This article discusses how the interplay between the canon, the archive and performance informs the use of digital heritage resources in the construction, interpretation, representation, circulation and preservation of cultural and/or collective memory with a view to animating community and regional identities. To this end, the article draws on a range of relevant theoretical models and ethnographic fieldwork to interrogate how the aforementioned interplay enables and encourages different approaches to meaning and memory-making through the lens of two British case study heritage projects in Stoke-on-Trent (West Midlands of England) and the Isle of Bute (West Coast of Scotland). The overarching argument is that local, alternative, bottom-up approaches to telling (hi)stories and re-enacting the past not only effectively take on a socio-political dimension directed at challenging dominant, hegemonic, institutional narratives and versions of the past, but – in doing so – they also offer new and refreshingly different ways of understanding, representing, remembering and rediscovering the past meaningfully in ways that local communities and regions can relate with.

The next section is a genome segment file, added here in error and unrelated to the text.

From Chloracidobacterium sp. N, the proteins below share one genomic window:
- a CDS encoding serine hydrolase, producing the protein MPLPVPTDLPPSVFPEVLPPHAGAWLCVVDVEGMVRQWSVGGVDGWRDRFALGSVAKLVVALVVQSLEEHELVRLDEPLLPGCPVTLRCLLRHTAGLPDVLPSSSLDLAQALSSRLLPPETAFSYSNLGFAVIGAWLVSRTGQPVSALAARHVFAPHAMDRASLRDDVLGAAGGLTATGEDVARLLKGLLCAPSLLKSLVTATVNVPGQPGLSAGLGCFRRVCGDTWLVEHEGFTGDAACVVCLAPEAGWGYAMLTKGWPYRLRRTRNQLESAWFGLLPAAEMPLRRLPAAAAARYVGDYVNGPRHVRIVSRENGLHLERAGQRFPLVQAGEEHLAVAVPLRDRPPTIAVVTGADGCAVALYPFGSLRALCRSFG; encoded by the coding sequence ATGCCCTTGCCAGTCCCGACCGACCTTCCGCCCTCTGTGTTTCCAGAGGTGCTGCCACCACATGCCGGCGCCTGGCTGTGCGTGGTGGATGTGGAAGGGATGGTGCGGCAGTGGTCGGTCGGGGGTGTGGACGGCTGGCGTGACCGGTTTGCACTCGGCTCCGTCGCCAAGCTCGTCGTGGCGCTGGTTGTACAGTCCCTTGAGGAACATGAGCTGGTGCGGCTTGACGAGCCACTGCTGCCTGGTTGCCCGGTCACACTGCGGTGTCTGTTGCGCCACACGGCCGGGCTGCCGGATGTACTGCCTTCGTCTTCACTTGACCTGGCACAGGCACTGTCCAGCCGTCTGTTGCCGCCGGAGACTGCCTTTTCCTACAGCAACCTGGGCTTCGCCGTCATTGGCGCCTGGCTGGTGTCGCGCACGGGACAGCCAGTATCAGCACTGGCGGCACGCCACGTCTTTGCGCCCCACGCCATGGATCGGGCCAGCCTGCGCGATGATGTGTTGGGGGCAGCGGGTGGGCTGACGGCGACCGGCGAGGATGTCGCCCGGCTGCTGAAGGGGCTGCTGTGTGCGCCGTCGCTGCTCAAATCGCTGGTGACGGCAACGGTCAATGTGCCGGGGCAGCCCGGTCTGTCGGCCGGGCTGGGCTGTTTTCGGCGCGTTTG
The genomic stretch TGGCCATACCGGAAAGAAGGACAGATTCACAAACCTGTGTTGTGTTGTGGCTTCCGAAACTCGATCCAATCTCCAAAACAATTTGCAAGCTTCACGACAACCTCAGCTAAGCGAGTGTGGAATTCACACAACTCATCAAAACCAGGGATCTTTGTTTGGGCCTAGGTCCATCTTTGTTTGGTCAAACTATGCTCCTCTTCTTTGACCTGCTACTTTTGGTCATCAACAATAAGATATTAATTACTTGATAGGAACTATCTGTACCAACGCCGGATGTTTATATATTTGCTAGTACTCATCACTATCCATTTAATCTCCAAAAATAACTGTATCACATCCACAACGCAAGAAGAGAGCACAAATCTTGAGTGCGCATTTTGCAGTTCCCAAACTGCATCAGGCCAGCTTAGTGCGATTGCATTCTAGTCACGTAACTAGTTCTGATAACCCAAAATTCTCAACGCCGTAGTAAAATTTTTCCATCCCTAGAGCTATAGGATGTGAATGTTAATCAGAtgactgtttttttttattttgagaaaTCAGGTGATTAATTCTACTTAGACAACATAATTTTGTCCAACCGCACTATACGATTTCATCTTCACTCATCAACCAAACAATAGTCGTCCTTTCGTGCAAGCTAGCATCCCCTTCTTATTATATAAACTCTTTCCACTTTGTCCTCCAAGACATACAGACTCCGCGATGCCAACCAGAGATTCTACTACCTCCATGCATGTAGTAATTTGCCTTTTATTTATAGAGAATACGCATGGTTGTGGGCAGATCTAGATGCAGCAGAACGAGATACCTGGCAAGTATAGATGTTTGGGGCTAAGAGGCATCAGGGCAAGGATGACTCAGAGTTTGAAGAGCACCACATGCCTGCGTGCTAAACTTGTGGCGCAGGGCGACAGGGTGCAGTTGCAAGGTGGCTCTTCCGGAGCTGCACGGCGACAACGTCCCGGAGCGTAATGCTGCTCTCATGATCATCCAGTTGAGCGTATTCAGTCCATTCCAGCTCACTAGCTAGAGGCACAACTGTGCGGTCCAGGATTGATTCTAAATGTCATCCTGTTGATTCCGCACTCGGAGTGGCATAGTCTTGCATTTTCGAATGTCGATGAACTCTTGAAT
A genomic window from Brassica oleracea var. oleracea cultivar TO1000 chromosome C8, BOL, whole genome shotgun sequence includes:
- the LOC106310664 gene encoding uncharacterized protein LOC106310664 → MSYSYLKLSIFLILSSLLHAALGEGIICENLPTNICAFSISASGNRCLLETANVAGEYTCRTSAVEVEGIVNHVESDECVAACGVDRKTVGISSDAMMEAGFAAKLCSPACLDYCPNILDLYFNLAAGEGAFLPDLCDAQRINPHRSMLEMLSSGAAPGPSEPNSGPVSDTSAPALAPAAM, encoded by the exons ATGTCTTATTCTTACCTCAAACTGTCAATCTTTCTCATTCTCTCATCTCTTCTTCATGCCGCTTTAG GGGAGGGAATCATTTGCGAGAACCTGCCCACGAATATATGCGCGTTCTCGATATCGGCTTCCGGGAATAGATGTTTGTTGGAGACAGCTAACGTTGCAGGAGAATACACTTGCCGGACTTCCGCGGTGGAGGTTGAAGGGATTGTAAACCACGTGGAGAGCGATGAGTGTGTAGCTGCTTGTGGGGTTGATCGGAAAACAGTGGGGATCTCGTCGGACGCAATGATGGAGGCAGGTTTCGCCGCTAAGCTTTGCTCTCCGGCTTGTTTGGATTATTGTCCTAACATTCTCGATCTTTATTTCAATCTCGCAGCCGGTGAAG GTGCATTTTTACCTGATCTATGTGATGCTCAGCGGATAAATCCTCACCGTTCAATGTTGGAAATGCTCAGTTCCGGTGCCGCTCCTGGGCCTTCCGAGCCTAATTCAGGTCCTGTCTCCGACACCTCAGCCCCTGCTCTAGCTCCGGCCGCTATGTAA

Mutibwa, D. (2016). Memory, storytelling and the digital archive: Revitalizing community and regional identities in the virtual age. International Journal of Media and Cultural Politics, 12(1), 7-26. https://doi.org/10.1386/macp.12.1.7_1